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  • Returning to the Classroom: How ICEF Handled the Challenges of Online Learning and What Has Changed

Returning to the Classroom: How ICEF Handled the Challenges of Online Learning and What Has Changed

Returning to the Classroom: How ICEF Handled the Challenges of Online Learning and What Has Changed


On March 29, HSE is fully transitioning to in-person instruction. However, since March 1 some departments, including ICEF, have been conducting seminars on campus while holding lecture courses online. Oleg Zamkov, Academic Supervisor of the ICEF Bachelor’s programme, spoke about how ICEF survived the rapid transition to online exams, what LSE professors have to say about the effectiveness of the online exams, and what digital innovations that were implemented during the remote period will be used moving forward.

Why We Are Returning Earlier

Throughout this year at ICEF, we conducted student surveys and questionnaires, consulted with the student council, and collected valuable feedback, which we used in order to make adjustments to the educational process and make it as convenient as possible. Students assessed the disadvantages as well as the advantages of remote learning. Student feedback served as the basis for measures we implemented to improve the quality and efficiency of conducting classes and exams online.

This week ICEF started conducting seminar courses for first-year and second-year students not remotely but on campus. We are doing this primarily to provide an environment for our students in which to develop their social skills. An important issue in teaching at the first- and second-year levels is the development of critical thinking and their worldview. This happens, as a rule, in the format of personal communication, teamwork, and direct social interaction. At the beginning of a student’s university education, the development of personal qualities lays the foundation for the development of flexible skills in the future. For example, in the third and fourth years of study, students are more organized, they have had sufficient experience with communicating in different formats and, judging by the surveys, they can cope with learning online without detriment to their social skills. For them, we are extending remote learning until the campus-wide return to in-person learning.

Oleg Zamkov, Academic Supervisor of the ICEF Bachelor’s programme

Why are seminars in particular held in person? In our opinion, it is the seminars that are important to conduct in person to help students further develop their communication skills. This is confirmed by the student surveys we conducted. Students said that seminars are really more convenient to attend in person. While classes are held two days a week for each of the newer cohorts, we left the remaining days for online lectures, since our survey results showed that holding lectures online was most effective.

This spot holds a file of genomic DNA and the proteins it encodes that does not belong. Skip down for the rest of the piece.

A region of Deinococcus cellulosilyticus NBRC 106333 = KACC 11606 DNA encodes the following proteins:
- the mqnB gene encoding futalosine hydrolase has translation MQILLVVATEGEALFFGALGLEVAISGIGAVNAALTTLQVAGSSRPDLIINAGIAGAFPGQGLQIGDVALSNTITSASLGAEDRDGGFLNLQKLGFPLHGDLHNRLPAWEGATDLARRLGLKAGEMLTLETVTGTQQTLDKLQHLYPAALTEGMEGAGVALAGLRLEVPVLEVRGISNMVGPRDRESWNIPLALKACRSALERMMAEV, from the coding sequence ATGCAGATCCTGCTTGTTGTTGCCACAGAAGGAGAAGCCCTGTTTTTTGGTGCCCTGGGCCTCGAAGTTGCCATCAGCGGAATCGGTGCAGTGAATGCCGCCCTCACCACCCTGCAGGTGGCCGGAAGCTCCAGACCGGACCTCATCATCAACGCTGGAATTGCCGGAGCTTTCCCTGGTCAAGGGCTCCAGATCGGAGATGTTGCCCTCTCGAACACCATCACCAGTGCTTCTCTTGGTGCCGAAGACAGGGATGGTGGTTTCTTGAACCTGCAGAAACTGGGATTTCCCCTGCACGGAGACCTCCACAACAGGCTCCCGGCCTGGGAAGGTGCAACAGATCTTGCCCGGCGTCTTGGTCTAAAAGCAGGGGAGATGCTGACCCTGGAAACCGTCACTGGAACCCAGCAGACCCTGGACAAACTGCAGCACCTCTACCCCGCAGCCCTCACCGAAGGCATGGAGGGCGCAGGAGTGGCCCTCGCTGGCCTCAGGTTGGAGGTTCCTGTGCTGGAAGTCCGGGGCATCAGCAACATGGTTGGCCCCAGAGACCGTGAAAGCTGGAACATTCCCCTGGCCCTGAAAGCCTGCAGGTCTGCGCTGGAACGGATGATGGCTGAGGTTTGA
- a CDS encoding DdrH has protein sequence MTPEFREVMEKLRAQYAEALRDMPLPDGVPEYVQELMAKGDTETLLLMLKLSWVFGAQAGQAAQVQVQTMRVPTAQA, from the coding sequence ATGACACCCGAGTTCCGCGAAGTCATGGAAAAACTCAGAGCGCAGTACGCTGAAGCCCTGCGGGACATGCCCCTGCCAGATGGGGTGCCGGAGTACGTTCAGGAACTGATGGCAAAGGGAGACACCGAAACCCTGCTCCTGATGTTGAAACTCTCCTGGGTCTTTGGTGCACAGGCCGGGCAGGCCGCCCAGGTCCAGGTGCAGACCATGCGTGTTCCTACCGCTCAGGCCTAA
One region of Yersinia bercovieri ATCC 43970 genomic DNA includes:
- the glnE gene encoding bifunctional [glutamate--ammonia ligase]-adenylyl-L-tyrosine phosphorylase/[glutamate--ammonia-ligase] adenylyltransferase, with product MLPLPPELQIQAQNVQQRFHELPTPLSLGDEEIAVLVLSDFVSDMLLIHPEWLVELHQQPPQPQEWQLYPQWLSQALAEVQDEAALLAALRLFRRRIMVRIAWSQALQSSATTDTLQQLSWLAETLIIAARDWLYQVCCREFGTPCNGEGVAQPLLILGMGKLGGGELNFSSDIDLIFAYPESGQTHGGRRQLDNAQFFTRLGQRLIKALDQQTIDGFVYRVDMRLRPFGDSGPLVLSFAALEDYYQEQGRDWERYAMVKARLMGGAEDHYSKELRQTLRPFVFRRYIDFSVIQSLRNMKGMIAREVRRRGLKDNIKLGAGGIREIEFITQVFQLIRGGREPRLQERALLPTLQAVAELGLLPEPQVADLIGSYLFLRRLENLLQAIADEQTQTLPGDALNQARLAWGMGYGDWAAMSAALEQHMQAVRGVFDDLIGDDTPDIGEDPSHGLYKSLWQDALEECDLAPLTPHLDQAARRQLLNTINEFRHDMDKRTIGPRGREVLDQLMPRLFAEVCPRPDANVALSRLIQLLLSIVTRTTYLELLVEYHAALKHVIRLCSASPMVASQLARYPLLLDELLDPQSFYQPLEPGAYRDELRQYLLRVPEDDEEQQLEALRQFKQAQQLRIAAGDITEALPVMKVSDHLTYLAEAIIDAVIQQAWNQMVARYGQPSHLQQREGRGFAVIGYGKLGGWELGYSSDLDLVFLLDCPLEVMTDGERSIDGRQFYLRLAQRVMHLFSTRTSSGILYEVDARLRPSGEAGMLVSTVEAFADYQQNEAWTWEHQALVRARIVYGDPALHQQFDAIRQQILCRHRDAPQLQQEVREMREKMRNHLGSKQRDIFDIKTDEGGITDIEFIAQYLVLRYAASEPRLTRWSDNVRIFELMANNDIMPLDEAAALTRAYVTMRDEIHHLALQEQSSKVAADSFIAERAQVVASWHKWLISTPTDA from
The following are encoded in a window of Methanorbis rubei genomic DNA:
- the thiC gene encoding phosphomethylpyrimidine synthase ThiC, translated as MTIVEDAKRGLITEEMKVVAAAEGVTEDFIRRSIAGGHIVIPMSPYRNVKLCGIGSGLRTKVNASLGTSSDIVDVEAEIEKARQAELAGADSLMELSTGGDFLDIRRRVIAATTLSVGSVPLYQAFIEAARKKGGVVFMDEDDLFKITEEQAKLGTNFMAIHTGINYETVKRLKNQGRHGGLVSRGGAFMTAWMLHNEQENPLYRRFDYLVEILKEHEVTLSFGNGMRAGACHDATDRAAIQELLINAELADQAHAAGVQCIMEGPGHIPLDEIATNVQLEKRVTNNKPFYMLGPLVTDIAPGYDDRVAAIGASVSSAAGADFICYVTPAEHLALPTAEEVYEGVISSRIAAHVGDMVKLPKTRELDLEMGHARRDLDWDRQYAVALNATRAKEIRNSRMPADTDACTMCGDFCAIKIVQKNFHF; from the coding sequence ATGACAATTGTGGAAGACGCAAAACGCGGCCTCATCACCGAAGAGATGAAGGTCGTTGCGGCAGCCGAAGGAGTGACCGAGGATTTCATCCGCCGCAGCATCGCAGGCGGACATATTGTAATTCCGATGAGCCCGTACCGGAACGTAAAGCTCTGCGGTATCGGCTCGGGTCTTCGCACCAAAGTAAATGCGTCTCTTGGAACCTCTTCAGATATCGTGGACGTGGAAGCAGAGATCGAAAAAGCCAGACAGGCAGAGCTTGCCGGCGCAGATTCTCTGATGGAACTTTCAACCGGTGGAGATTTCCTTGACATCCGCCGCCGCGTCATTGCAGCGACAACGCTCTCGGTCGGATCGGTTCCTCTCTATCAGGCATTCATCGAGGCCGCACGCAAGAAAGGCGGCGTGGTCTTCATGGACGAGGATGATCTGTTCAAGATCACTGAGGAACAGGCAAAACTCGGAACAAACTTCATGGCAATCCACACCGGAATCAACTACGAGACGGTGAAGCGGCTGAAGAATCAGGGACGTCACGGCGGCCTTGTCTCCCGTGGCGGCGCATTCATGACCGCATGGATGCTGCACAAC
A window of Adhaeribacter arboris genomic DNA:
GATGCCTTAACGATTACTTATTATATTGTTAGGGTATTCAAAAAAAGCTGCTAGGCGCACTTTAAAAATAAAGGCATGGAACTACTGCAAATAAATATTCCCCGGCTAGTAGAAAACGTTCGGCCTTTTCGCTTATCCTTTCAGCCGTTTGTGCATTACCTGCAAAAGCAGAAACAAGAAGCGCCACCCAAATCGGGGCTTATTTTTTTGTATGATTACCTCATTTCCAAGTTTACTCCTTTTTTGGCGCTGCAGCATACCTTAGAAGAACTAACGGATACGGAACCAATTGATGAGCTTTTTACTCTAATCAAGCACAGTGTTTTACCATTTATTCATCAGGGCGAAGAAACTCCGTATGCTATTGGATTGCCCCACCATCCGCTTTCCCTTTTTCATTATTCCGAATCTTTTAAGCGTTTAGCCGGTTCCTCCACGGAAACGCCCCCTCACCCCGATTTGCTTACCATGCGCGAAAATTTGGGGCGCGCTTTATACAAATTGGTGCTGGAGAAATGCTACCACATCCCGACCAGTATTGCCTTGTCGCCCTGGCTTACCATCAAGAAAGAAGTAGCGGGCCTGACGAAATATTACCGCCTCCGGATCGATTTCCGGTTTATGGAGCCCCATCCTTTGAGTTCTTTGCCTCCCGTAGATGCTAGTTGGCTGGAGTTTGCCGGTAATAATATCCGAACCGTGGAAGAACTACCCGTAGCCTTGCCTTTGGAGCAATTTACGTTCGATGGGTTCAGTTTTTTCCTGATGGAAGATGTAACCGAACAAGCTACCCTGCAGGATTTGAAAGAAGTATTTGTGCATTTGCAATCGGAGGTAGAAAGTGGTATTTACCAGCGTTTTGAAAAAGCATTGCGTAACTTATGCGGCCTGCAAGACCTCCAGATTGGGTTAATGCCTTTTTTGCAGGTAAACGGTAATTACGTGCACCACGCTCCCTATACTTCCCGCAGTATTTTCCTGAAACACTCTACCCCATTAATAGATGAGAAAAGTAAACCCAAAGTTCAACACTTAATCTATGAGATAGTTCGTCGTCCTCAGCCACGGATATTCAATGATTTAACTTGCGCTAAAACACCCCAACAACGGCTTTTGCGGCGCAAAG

The spring session exams will be administered in person. However, some students will still take them online. These are international students from countries with which flights have not yet been resumed, as well as students in quarantine. Despite having to study remotely, many of them are doing a wonderful job in the programme and performing brilliantly on the exams, which are administered online with proctoring.

Takeaways from Remote Learning

Although the transition to online instruction was extreme, in December 2020 ICEF became the only HSE division that managed to fully organize proctored online final exams in December without any troubles.


Together with the LSE, we analyzed student performance in the exam session in detail and came to the conclusion that moving the educational process online did not cause stress for ICEF

The LSE professors of the International Academic Council, which met in February 2021, lauded the organization of our online exam session. Everyone involved in the educational process, despite the extremely short timeframe in which everything had to be moved online, handled the challenges successfully, as evidenced by the performance assessments of the autumn and winter sessions of 2020.

For example, first-year ICEF undergraduate students took six exams administered with Examus asynchronous proctoring. These included an international exam with the participation of an external examiner for the course ‘Macroeconomics’, since it is designed for one semester. The students performed at levels comparable to previous years. In general, the average scores earned corresponded to those of 2018 and 2019. As for high grades, their number slightly decreased for all courses, but the share of low grades also decreased for most courses.